When you think of PBS you probably think of kids television programming or news and serious talk shows with an aesthetic so dated, you just assume their target audience is anyone not too concerned about curating their taste in TV with any modern sensibilities in mind. So it may seem a little jarring but incredibly exciting that PBS’ programming extension, PBSIdeaChannel, is delving into solving burning questions in pop culture with a more youthful and comedic approach. Like their other consistently insightful and well argued shorts, this video in particular makes the case for why the often looked down upon hipster exists in our society. But with the noticeably hip vinyl album covers from Arcade Fire and Television in the background, you can’t help but wonder if this is a sly attempt for post-makeover PBS to save face.
Brittany Marion PatchColumbia University eGuider
Brittany Marion Patch is a dramaturg residing in New York City. She has previously worked as a dramaturg at the San Francisco Mime Troupe and as a production assistant at Leopard Films, Inc. She enjoys working with narrative based art forms across disciplines, developing ideas for theatre, television and new media. She maintains the travel blog, The Small Window, when she can.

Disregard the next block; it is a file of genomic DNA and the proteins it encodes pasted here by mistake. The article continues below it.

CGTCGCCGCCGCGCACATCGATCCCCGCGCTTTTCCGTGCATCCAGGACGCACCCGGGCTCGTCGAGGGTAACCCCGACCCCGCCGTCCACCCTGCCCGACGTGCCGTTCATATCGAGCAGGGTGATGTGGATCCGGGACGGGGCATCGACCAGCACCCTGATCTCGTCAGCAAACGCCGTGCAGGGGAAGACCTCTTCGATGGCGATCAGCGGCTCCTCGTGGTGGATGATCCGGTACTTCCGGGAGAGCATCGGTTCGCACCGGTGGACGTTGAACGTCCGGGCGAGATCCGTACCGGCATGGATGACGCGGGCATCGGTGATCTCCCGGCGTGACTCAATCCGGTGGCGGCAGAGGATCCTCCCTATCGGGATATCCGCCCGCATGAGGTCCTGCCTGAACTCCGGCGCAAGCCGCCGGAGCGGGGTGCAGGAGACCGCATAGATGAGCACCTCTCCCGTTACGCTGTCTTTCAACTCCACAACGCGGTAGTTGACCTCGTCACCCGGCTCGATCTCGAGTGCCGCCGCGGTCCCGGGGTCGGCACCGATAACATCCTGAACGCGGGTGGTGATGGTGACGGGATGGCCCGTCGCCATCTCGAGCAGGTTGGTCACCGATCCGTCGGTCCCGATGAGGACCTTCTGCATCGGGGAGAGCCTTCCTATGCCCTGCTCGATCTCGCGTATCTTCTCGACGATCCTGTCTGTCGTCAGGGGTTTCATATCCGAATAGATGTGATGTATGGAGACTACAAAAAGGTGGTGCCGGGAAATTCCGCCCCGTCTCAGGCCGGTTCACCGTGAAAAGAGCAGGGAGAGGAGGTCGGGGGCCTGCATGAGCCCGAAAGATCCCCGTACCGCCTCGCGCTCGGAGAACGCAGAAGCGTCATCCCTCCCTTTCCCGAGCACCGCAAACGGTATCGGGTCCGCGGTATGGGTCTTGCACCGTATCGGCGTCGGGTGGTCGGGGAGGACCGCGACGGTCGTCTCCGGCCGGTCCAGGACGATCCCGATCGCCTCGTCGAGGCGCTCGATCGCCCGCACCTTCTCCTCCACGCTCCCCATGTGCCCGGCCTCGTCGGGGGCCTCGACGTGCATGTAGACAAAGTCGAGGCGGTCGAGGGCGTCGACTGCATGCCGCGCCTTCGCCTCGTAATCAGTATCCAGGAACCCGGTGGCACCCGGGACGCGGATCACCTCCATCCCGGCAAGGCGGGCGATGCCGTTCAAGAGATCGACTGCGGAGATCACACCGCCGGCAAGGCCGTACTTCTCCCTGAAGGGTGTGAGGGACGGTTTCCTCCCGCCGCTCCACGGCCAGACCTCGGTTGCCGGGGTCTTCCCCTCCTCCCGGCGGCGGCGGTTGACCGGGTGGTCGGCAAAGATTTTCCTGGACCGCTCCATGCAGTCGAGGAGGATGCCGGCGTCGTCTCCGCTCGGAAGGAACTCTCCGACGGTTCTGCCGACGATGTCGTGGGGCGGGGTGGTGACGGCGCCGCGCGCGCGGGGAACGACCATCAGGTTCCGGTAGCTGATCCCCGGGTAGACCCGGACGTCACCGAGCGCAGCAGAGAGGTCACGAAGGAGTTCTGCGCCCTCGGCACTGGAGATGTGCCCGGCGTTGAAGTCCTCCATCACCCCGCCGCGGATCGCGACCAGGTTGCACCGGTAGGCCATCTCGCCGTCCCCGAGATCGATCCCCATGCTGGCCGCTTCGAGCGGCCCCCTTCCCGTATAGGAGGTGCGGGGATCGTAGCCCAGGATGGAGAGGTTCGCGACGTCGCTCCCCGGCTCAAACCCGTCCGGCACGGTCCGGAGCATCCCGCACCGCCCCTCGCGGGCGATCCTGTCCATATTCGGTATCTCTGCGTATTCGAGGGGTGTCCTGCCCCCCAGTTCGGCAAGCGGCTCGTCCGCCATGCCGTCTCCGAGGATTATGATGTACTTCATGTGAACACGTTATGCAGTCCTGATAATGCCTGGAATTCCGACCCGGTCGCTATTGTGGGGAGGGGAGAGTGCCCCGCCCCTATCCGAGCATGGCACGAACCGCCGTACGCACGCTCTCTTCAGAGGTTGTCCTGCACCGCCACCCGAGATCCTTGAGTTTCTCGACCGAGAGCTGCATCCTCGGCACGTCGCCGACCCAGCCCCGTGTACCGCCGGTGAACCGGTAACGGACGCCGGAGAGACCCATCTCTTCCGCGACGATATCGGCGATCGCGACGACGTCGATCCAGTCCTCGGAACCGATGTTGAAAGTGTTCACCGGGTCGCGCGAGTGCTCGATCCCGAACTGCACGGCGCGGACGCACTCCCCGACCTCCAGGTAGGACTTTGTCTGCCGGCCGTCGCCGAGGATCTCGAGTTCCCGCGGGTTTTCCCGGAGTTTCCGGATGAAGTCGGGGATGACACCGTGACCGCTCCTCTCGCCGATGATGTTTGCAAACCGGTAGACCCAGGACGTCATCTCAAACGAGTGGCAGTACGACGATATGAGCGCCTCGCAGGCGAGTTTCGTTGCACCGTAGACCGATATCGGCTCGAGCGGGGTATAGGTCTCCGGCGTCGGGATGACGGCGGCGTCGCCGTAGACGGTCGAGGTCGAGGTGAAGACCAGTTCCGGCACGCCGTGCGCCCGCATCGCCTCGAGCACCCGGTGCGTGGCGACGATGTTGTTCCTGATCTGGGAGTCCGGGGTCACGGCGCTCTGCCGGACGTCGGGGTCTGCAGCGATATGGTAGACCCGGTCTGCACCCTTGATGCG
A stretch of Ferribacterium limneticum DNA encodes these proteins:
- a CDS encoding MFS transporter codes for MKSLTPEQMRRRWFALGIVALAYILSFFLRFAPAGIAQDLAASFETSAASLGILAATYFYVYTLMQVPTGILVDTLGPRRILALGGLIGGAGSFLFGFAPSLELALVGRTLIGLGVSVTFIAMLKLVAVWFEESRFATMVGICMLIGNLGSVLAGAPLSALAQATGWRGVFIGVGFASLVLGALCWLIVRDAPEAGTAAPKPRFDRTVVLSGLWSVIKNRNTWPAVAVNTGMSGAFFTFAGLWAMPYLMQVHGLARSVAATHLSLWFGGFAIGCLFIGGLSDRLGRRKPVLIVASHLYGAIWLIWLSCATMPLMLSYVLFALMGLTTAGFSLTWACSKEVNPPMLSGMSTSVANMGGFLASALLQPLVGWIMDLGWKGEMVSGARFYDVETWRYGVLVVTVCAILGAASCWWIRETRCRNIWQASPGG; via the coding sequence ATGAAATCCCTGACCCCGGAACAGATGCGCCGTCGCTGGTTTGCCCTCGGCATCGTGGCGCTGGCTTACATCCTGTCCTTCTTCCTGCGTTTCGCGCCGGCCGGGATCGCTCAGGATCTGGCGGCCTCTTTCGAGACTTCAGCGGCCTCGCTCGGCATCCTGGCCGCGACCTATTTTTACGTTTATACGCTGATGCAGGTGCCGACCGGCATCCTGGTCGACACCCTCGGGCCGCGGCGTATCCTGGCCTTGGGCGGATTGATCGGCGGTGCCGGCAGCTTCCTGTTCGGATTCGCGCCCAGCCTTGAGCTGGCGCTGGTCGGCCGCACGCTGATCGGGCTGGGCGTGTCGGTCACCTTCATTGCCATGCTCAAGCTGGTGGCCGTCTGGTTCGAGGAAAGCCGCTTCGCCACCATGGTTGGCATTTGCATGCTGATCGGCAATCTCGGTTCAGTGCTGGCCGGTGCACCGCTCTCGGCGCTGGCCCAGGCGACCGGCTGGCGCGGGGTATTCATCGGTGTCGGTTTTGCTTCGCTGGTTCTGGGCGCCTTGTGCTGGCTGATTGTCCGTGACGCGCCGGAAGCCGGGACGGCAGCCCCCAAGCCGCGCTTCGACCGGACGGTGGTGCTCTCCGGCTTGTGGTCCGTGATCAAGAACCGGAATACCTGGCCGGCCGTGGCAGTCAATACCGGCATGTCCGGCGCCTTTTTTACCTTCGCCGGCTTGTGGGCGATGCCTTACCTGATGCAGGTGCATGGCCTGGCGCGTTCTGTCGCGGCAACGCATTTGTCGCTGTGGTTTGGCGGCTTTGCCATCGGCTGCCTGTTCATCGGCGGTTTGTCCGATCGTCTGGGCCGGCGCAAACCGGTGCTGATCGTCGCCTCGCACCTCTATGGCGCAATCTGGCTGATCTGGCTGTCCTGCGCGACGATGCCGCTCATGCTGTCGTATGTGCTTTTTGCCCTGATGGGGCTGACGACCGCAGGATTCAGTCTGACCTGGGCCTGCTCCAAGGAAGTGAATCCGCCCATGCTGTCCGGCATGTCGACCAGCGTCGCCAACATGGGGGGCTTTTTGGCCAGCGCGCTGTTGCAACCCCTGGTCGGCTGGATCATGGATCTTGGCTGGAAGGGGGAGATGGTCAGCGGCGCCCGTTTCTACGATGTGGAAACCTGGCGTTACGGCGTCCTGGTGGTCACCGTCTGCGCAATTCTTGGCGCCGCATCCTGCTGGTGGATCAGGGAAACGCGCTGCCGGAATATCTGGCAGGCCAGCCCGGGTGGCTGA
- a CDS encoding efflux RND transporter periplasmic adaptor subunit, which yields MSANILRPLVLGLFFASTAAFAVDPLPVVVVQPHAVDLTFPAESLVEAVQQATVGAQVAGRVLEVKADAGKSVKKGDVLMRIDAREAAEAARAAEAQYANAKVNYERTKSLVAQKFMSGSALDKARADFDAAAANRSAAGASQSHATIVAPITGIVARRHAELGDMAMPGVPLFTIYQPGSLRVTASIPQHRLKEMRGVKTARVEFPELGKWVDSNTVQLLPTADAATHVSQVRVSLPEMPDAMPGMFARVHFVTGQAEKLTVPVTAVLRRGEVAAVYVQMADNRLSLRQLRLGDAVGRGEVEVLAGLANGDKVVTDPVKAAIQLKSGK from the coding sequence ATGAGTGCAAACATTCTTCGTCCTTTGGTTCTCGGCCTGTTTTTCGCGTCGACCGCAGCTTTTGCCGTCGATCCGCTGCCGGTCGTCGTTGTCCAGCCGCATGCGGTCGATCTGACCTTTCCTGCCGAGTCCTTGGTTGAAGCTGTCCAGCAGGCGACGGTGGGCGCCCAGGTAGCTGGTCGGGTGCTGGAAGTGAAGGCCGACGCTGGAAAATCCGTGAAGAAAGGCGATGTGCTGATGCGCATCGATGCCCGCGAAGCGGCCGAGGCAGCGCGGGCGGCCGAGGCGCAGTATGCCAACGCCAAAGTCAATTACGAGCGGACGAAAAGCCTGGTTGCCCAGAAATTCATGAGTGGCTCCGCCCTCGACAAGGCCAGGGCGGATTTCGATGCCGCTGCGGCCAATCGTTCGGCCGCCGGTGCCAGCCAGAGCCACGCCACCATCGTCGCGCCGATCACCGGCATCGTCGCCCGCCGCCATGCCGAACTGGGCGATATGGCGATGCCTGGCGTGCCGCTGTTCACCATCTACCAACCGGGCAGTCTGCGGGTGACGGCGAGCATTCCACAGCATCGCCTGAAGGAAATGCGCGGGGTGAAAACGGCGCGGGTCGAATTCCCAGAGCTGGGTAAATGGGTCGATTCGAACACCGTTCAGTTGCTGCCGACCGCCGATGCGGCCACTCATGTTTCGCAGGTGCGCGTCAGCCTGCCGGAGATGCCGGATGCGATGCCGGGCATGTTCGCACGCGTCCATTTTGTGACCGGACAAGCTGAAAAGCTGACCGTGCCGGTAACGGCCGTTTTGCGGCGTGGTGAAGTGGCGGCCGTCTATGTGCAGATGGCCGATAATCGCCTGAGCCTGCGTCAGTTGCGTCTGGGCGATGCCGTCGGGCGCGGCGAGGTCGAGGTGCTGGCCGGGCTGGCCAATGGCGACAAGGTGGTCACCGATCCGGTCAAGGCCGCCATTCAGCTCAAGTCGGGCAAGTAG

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To any dedicated Flaming Lips fan, going the distance to seek higher consciousness is part of the thrill of being in one of the band’s massive crowds. The extremely likely occurrence of experiencing a spiritual awakening or catharsis is catalysed by Flaming Lips’ penchant for psychedelic showmanship in the flamboyantly tye-dyed sonic universe they create for their fans. In an effort to accentuate the experience of their audience who seem to be eternally caught in a neo-hippie haze, the band considered an unorthodox idea that would take their specific brand of space rock and extend the notions of brand expansion beyond typical merchandising efforts. Maybe they learned a thing or two about brand identity from Pitchfork Media. Once simply known as the hotspot for indie rock music criticism, the company has been widening their net to encapsulate more of the entertainment zeitgeist by testing the limits of what media can do to capture cultural moments. The digital real estate Pitchfork.tv has staked out is more than just branding; it’s a 21st century model for the New Music Television, where new media and media companies come together to provide more creative and democratic ways for an audience to engage with musicians and their work. Frames, is exemplary of such creative foresight at Pitchfork.tv. Each installment features 3 to 5 minutes of hilarious banter by today’s best artists and are visually narrated by Pitchfork.tv’s equally hilarious animators. All for the purpose of creating a world where stories like Wayne Coyne’s dedication to enhancing the experience of his band’s female fanbase are as, shall we say, intimate and interactive an experience as music television is becoming.